Are yours real or fake?

Your Christmas Trees, of course!

I know I’m probably a little late this year for most of you, but here’s something for you to think on for next year. Real or artificial?

You might think artificial is better. The tree looks perfect every year, you can use it for years and years, so in the end it’s cheaper, there’s no needles to clean up and it doesn’t need to be watered. Plus you saved a tree from being cut down so it’s better for the environment, right?


Artificial trees are made out of plastic. So the fact that you can use it year after year also means it will be around for years and years, like hundreds of years. Eventually that artificial tree will end up in a landfill where it will biodegrade at a rate pretty close to zilch.

Another wonderful thing that plastic trees can do for you…off-gas. Have you ever noticed how something new and plastic smells plasticy? That’s because it’s giving off chemicals and you’re breathing them in. We already get enough toxins from other sources, we don’t need to add another.

Real Christmas trees are grown on farms. And sure you’re cutting down a tree, but that tree farmer is going to make sure another tree gets planted in it’s place because that’s their source of income. Plus if you happen to live in Nova Scotia, we have a huge Christmas tree industry and you’d be buying local! Everyone wants to buy local these days.

So what if you already have an artificial tree? Well, if it’s likely to end up in a landfill anyway you might as well do your body a favour and send it there now. There’s not much you can do about the landfill bit after it’s been bought (is there a market for second hand artificial trees?), but at least spare yourself some chemicals.

Our very real Christmas tree

We had a fantastic day going to a u-cut and chopping down our own tree. I hope it becomes a yearly tradition, and that you think about starting this tradition too.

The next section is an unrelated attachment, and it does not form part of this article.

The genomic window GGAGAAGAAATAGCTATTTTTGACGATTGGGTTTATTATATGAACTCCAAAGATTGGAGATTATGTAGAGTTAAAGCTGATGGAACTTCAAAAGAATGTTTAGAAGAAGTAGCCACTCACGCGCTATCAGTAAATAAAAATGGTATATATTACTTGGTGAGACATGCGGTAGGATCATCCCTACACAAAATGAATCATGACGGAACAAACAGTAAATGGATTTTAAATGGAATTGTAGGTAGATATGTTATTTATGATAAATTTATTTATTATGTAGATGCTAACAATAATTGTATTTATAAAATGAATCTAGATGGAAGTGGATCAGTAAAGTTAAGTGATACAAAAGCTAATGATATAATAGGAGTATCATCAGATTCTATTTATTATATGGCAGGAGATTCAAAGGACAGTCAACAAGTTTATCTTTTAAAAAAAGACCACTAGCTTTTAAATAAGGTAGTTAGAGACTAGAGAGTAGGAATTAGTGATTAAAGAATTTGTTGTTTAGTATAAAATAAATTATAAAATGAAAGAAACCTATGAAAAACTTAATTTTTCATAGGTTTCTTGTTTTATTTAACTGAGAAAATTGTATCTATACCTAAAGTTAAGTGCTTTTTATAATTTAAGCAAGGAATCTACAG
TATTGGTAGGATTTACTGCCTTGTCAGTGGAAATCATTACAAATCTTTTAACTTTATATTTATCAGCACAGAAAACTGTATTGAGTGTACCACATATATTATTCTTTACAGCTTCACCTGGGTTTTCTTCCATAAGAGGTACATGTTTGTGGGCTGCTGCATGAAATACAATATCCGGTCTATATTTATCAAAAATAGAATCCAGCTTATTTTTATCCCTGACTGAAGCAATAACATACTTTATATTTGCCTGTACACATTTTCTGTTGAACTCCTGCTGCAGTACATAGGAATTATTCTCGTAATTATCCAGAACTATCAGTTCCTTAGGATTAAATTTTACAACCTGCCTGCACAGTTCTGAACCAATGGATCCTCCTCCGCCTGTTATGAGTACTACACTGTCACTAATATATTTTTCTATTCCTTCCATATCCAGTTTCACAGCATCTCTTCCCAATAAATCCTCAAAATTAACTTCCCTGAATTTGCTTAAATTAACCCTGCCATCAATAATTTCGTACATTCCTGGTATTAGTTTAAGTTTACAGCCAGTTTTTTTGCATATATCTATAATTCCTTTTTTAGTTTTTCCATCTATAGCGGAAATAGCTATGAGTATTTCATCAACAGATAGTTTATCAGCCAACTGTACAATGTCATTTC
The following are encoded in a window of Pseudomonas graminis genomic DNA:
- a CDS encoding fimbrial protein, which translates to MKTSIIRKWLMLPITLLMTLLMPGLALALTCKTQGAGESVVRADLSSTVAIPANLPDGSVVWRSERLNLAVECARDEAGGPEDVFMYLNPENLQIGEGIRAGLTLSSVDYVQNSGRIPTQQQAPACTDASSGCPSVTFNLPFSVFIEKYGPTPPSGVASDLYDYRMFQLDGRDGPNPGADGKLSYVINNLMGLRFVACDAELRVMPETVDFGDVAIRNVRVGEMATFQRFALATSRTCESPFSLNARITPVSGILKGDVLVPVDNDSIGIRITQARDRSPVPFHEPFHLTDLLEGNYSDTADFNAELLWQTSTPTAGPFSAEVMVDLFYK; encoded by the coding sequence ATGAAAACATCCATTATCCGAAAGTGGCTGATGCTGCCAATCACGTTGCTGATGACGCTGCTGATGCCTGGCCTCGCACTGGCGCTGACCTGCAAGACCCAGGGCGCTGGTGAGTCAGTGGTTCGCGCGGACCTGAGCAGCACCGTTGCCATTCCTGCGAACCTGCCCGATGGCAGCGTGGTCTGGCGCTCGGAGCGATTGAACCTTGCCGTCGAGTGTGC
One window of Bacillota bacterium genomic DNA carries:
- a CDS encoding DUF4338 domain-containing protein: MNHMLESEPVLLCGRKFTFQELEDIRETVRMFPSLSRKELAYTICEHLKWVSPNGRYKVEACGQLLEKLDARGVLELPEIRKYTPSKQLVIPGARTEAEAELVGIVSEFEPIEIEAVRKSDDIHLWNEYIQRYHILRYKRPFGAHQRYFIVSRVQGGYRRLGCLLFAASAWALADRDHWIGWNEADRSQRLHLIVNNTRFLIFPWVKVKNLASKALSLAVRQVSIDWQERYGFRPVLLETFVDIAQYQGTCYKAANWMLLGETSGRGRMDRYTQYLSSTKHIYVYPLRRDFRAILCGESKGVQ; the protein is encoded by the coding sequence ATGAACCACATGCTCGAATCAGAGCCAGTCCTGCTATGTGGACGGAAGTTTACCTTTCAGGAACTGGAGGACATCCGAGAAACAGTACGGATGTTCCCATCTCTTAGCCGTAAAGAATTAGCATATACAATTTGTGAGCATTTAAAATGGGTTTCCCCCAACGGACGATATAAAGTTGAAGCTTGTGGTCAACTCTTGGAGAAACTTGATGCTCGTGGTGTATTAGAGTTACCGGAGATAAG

PS I know some people are allergic to real trees, but you can always have a fun alternative like a deciduous tree!

Oh Canada, more like Oh, how embarrassing

There’s a new round of climate talks taking place in South Africa. A bit of a surprise yesterday when China called for a binding agreement. Let’s let that sink in for a mintue.


China wants binding emissions targets. What does Canada want? To stick it’s head in the sand, the Tar Sands to be precise.

Last week’s Quirks and Quarks had a segment on the talks in Durban and a little recap about how we’re all doing with Kyoto. Did you know Canada’s emissions rose by 17% from 1990 levels (the 1990 levels were the baseline for Kyoto, we were actually supposed to decrease from that)? Did you know the US only went up 7%? Yup, we’re worse than the US. We’re basically the worst climate offender in the world.

Overall developed countries actually did decrease their emissions, mostly due to European counties. This was partly due to the economic downturn but Germany seems to be doing OK and also lowering it’s emissions, caused in a large part to government initiatives.

So Canada failed Kyoto and now it’s poo-pooing on the very thought of a new agreement. It’s past whines include “The US isn’t doing it, why do I have to?”. Basically Canada says some of the largest emitters (US, China, Brazil) aren’t covered by Kyoto so it’s useless. Right, because we wouldn’t want Canada to set a progressive example, or do our part to reduce global emission anyway, maybe just because it’s the right thing to do. And now China’s on board and Canada still poo-poos it!

All the Canadian government wants is to work the Tar Sands for all they’re worth and leave the rest of the world with the consequences. We all knew this going into the last elections and yet we still gave Harper a majority government. So shame on Harper for not recognizing what climate change really means, but also shame on Canadian voters for doing the exact same thing. Get informed.